, involves shrinkage of the nucleus and cytoplasm, followed by
fragmentation and phagocytosis of these fragm
ents by neighbouring cells or macrophages. The
contents of cells do not usually leak into extracellular space, so there is no inflammation. Since
there is no inflammation accompanying apoptosis, the process is histologically quite inconspicuous
[1.3].



1.3

Th
e oxygen effect

The response of cells to ionizing radiation is strongly dependent upon oxygen (Gray
et al
., 1953;
Wright and Howard
-
Flanders, 1957). This is illustrated in
Figure
1
.
6

for mammalian cells irradiated
in culture. The c
ell surviving fraction is shown as a function of radiation dose administrated either
under normal aerated condition or under hypoxia, generally achieved by flowing nitrogen gas over
the surface of the cells suspensions for a period of 30 minutes or more. T
he enhancement of
radiation damage by oxygen is dose
-
modifying, i.e. the radiation dose that gives a particular level of

16

survival is reduced by the same factor at levels of survival. This allows us to calculate an oxygen
enhancement ratio (OER):






for
the same level of biological effect. For most cells the OER for x
-
rays is around 3.0. However,
some studies suggest that at radiation dose of 3 Gy or less the OER is actually reduced (Palcic and
Skarsgard, 1984). This is an important finding because this i
s the dose range for clinical
fractionation treatments [1.4].


Figure
1
.
6

Survival curves for culturaed mammalian cells exposed to x
-
rays under oxic or hypoxic conditions,
illustrated the radiation dose
-
modi
fying effect of oxygen. Note that the broken line extrapolate back to the same point
on the survival axis (n=5.5).


It has been demonstrated from rapid
-
mix studies that the oxygen effect only occurs if oxygen is
present either during irradiation or within
a few millisecond thereafter (Howard
-
Flanders and
Moore, 1958). The dependence of the degree of sensitization on oxygen tension is shown in
Figure
1
.
7
. By definition, the OER under anoxic condition is 1.0. As the oxygen level incre
ases, there is a
steep increase in radiosensitivity (and thus in OER). The greatest change occurs from 0 to about 20
mmHg; further increase in oxygen concentration, up to that seen in air (155 mmHg) or even to
100% oxygen (760 mmHg), produces a small thoug
h definite increase in radiosensitivity. Also
shown in
Figure
1
.
7

is the oxygen partial pressure range typically found in arterial and venous
blood. Thus, from a radiobiological standpoint most normal tissues can be considered to b
e well
oxygenated, although it is now recognized that moderate hypoxia is a feature of some normal tissue
such as cartilage and skin.

OER =

dose in O
2

for surviving fraction, S/S
0

dose in N
2

for surviving fraction, S/S
0


17


Figure
1
.
7

Variation of oxygen enhancement ratio (OER) with oxygen tensi
on. The horiziontal arrows indicate the
range of physiological blood oxygen tensions on the lower scale. Adapted from Denekamp (1989).

The mechanism responsible for the enhancement of radiation damage by oxygen is generally
referred to as the oxygen
-
fixat
ion hypothesis and is illustrated in
Figure
1
.
8
. When radiation is
absorbed in a biological material free radicals are produced. These are highly reactive molecules
and can thus break chemical bonds, produce chemica
l changes, and initiate the chain of events that
results in biological damage. They can be produced either directly in target molecule (usually DNA)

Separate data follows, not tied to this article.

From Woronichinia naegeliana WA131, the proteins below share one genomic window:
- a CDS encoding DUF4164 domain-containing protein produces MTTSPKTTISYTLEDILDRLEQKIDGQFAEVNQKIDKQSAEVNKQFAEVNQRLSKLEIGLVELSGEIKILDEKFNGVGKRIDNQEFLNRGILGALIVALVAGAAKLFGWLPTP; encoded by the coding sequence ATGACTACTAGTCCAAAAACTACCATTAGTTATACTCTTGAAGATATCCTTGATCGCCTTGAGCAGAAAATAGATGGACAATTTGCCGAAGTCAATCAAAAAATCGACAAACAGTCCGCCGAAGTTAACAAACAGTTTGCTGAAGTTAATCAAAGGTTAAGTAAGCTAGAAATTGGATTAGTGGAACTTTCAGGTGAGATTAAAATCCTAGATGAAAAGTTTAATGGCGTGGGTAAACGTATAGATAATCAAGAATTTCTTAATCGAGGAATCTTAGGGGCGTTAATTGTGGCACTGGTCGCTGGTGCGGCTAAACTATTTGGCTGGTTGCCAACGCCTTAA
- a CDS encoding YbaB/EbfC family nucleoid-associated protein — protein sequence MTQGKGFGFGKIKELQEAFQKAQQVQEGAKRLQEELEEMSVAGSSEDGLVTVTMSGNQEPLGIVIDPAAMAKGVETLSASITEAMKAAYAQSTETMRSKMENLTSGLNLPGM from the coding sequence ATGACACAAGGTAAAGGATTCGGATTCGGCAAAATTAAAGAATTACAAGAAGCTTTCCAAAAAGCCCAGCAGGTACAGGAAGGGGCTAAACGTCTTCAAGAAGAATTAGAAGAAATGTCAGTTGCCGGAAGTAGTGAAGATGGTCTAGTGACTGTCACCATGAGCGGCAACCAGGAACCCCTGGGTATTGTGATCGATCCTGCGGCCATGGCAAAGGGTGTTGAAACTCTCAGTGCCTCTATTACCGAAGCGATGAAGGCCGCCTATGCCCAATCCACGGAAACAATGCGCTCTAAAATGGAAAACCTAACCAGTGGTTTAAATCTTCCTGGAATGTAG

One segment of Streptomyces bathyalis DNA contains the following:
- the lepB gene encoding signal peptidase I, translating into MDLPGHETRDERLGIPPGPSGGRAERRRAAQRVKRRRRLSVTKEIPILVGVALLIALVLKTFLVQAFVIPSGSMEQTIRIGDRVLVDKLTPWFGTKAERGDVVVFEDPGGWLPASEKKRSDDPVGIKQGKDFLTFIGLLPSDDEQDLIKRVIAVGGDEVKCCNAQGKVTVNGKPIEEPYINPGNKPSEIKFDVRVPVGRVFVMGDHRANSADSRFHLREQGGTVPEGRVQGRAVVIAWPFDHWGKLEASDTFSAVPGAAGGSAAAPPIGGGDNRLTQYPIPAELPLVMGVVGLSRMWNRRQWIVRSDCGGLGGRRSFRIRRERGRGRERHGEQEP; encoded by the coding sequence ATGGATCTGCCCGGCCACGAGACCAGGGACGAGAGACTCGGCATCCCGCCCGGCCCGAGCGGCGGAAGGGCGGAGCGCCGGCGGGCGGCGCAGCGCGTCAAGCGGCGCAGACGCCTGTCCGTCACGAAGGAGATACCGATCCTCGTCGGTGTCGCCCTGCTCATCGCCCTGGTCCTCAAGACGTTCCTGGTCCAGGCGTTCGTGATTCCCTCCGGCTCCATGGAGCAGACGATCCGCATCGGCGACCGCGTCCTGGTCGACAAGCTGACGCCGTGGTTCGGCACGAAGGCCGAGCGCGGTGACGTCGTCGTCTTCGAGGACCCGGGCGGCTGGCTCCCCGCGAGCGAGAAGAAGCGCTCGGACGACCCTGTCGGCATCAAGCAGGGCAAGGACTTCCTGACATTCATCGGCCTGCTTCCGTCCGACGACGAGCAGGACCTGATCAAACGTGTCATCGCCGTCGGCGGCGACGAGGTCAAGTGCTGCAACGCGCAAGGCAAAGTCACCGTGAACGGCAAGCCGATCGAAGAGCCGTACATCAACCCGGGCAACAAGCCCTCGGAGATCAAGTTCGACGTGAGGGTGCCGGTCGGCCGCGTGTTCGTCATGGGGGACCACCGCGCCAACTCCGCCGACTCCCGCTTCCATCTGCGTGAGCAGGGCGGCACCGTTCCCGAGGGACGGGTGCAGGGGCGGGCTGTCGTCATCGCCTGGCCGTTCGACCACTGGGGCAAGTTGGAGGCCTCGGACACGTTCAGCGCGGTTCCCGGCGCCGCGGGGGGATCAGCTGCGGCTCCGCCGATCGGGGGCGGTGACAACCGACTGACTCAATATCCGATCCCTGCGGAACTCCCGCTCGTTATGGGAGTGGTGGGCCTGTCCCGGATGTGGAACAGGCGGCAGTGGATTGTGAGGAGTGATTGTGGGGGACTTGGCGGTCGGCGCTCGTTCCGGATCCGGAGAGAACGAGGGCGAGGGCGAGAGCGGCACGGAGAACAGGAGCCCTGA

or indirectly in other cellular molecules and defuse far enough to reach and damage critical targets.
Most
of the indirect effects occur by free radical produced in water, since this makes up to 70
-
80%
of mammalian cells. It is the fate of the free radicals ultimately produced in critical target,
designated in R


in
Figure
1
.
8
, that is important. If oxygen is present, then it can react with R


to
produced RO
2


which then undergoes further reaction ultimately to yield ROOH in target molecule.
Thus we have a change in the chemical composition of the target and the damage is

chemically
fixed. Subsequently this damage can be processed enzimatically and perhaps repaired. In the
absence of oxygen, or in the presence of reduced species, R


can react with H
+
, thus restoring its
original form.



Figure
1
.
8

The oxygen fixation hypothesis. Free radical produced in DNA either by direct or indirect action of radiation
can be rapired under hypoxia but fixed in the presence of oxygen. Adapted from Hall (1989).




18

1.4

Particle beams in radiothera
py

Figure
1
.
9

shows examples of microdosimetric calculation of ionization tracks from

-
rays or

-
particles passing through a cell nucleus (Goodhead, 1988). At the scale of cell nucleus, the

-
rays
deposit much of t
heir energy as single isolated ionizations or excitations and much of resulting of
DNA damage is efficiently repaired by enzymes within the nucleus. About 1000 of these sparse
tracks are produced per Gy of absorbed dose. The

-
particles produce fewer track
s but the intense
ionization within each tracks leads to more severe damage where the track intersects vital structure
such as DNA. The resulting DNA damage may involve several adjacent base pairs and will be
much more difficult or even impossible to repai
r; this is probably the reason why these radiations
produce steeper cell survival curves and allow less cellular recovery than x
-
rays. At the low doses
that are encountered in environmental exposure, only some cells will be traversed by a particle and
many

cells will be unexposed [1.5].



Figure
1
.
9

The structure of particle tracks for low
-
LET radiation (above) and


particle (below). The cricles indicate